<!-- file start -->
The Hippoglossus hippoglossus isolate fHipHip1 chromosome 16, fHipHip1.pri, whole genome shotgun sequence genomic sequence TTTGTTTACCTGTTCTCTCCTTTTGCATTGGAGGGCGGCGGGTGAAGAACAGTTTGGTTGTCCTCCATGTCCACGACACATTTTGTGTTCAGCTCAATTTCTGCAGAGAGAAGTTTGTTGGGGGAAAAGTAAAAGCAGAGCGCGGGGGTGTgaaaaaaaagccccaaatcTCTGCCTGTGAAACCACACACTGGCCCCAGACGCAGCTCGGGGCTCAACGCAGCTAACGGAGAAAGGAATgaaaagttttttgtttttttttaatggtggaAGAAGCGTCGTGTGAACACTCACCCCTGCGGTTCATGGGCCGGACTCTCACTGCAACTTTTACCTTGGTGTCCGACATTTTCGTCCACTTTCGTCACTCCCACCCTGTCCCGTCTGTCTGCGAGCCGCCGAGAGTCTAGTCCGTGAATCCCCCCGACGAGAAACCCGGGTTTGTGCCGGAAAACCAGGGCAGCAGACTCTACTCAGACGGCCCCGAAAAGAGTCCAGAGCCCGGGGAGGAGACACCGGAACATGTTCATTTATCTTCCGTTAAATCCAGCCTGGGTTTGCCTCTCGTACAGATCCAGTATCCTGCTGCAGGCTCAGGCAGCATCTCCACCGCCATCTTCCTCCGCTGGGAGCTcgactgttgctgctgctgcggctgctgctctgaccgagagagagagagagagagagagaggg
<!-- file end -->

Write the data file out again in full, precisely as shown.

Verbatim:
The Hippoglossus hippoglossus isolate fHipHip1 chromosome 16, fHipHip1.pri, whole genome shotgun sequence genomic sequence TTTGTTTACCTGTTCTCTCCTTTTGCATTGGAGGGCGGCGGGTGAAGAACAGTTTGGTTGTCCTCCATGTCCACGACACATTTTGTGTTCAGCTCAATTTCTGCAGAGAGAAGTTTGTTGGGGGAAAAGTAAAAGCAGAGCGCGGGGGTGTgaaaaaaaagccccaaatcTCTGCCTGTGAAACCACACACTGGCCCCAGACGCAGCTCGGGGCTCAACGCAGCTAACGGAGAAAGGAATgaaaagttttttgtttttttttaatggtggaAGAAGCGTCGTGTGAACACTCACCCCTGCGGTTCATGGGCCGGACTCTCACTGCAACTTTTACCTTGGTGTCCGACATTTTCGTCCACTTTCGTCACTCCCACCCTGTCCCGTCTGTCTGCGAGCCGCCGAGAGTCTAGTCCGTGAATCCCCCCGACGAGAAACCCGGGTTTGTGCCGGAAAACCAGGGCAGCAGACTCTACTCAGACGGCCCCGAAAAGAGTCCAGAGCCCGGGGAGGAGACACCGGAACATGTTCATTTATCTTCCGTTAAATCCAGCCTGGGTTTGCCTCTCGTACAGATCCAGTATCCTGCTGCAGGCTCAGGCAGCATCTCCACCGCCATCTTCCTCCGCTGGGAGCTcgactgttgctgctgctgcggctgctgctctgaccgagagagagagagagagagagagaggg